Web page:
Here in Los Angeles, he founded the performance group Gray Pony in 1989, (which I’ve previously written about here) on the brilliant intellectual leap linking the ancient Greeks to the Beat Generation to various ethno poetics as exemplars of the oral tradition—living poetry meant to be rendered by the human voice. Gray Pony performed poetry as a chorus, scored for multiple voices and self-accompanied on simple wind and percussion instruments. It began as his Master’s thesis project at Northridge, The Poet Alive (poetry of the San Francisco Beat poet Bob Kaufman) but moved out of the stage of the university theater into the performance spaces of the 90s LA coffeehouse scene, places like The Espresso Bar, Onyx Sequel and Highland Grounds. Later it climbed back onto the stages of small theaters around town, like the Igloo on Santa Monica Blvd. and the Oddity on Pico, with full-scale theatrical productions, including Festival Dionysus, the unexpected hit Salome and the lightning-rod controversial Nigger Lovers.

He also founded Heat Press, the Open Mouth Poetry Series, specifically to publish first books of poets rooted in orality, poets not likely to find a home on the printed page unless he created it for them. They included Eric Priestley, one of the founders of the Watts Writers Workshop in the sixties, who if I recall correctly the LA Weekly named poet laureate of South LA shortly after Chris published his book Abracadabra; also Charles Bivins, a kind of hippie Falstaff and a natural bard (Music in Silence); and Elliott Levin (does it swing?), also an avant garde saxophonist who’s played with Harold Melvin and the Blue Notes, Cecil Taylor and Sun Ra, among others.

I promised you a poem. I hope you stuck around for it—or even skipped ahead to read it. Allow me to briefly set the scene. We’re in an alley behind a club, probably Bacchanal in Philly, between sets, or after the last show. Musicians and poets, including Etheridge Knight, who learned to write poetry in prison and was championed by Gwendolyn Brooks, are congregating, imbibing, riffing happily in words and idly on handy instruments. It’s easy to think it’s a kind of rarefied, universal, transcendent moment. Chris was never a prolific poet, but he was a true poet, and I love this one. Rhythmic, melodic, low-down and mythic, it swings, it sings and it soars. And I think there’s no better epitaph, no more sacred spot in heaven for him than this one that he built with his unique experiences, his characteristic sensibility and his muse-tickled pen:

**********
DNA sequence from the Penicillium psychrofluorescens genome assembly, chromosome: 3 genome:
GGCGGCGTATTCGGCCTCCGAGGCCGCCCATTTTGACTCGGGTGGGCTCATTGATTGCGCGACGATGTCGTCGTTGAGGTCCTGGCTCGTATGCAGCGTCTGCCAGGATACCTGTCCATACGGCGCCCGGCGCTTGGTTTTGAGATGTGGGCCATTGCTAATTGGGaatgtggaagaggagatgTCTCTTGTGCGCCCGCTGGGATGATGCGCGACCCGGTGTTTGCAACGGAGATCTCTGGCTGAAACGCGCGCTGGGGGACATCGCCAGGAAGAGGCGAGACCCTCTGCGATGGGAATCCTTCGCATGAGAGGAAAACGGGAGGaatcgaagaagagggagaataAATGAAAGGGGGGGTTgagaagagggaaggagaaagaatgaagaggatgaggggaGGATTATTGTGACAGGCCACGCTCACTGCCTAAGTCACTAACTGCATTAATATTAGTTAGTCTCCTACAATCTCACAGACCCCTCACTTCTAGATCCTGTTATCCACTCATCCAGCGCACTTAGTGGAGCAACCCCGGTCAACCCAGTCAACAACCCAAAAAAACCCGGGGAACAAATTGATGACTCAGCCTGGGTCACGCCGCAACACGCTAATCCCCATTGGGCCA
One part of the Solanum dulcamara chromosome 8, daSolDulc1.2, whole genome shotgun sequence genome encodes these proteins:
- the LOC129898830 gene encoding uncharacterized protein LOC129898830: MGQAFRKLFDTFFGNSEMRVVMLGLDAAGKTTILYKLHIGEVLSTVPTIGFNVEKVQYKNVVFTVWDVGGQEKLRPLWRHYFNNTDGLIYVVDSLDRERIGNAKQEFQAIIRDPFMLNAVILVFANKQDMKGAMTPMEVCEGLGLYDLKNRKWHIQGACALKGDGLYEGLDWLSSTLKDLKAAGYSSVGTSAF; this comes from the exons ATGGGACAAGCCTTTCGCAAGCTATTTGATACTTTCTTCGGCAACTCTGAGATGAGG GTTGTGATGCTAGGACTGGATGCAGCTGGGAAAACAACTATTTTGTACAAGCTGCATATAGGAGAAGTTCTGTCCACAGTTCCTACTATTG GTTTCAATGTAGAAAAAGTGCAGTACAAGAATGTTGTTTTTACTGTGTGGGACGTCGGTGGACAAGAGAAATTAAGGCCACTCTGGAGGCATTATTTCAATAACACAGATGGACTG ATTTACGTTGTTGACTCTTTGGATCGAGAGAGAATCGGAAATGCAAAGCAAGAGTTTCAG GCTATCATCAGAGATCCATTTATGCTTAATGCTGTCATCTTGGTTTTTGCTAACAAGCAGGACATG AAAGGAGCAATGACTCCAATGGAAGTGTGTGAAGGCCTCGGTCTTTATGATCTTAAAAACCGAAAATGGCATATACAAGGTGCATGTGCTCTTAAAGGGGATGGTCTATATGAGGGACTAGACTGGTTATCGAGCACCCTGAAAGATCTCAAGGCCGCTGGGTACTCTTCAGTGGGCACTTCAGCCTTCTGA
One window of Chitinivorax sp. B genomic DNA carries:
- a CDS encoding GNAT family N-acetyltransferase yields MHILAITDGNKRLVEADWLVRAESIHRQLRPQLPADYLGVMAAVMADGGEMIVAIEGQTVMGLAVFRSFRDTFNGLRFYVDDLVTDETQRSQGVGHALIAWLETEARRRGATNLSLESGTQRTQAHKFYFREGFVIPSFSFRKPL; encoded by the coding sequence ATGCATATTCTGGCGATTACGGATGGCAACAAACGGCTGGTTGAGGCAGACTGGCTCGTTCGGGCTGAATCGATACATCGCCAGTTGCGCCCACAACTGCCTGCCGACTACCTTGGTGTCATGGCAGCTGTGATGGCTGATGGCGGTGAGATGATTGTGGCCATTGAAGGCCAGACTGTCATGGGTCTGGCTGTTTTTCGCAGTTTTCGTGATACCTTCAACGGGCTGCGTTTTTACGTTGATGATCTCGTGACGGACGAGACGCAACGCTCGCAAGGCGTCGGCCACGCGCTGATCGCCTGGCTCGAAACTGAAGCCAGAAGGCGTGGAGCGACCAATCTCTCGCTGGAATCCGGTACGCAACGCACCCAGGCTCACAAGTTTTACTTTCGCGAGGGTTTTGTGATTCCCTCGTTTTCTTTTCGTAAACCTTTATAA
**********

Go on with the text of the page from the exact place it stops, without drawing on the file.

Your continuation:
(Backstreet Song for Etheridge Knight in Philadelphia)

Wine drunk poets & old root doctors diggin in the alley of dreams
Tryin’ t’ find a cure for the world’s long troubles searchin in the alley of dreams

See backstreet dancers & rawhide drummers jammin in the alley of dreams
Hear hum-bone-rattle & rattle-bone-hum dancing in the alley of dreams

We whiff some herb & sip some brew tippin in the alley of dreams
Now you know me & i know you smilin in the alley of dreams

So far from home & on the roam children in the alley of dreams
Go do-whop-diddle & diddle-whop-dee riffin in the alley of dreams

Cold star heaven shines in our hearts lonely in the alley of dreams
Man’s own family gone to find a new home livin in the alley of dreams

–C. Natale Peditto


Photo credits: www.Poetry.LA (performance photo), Elise Rodriguez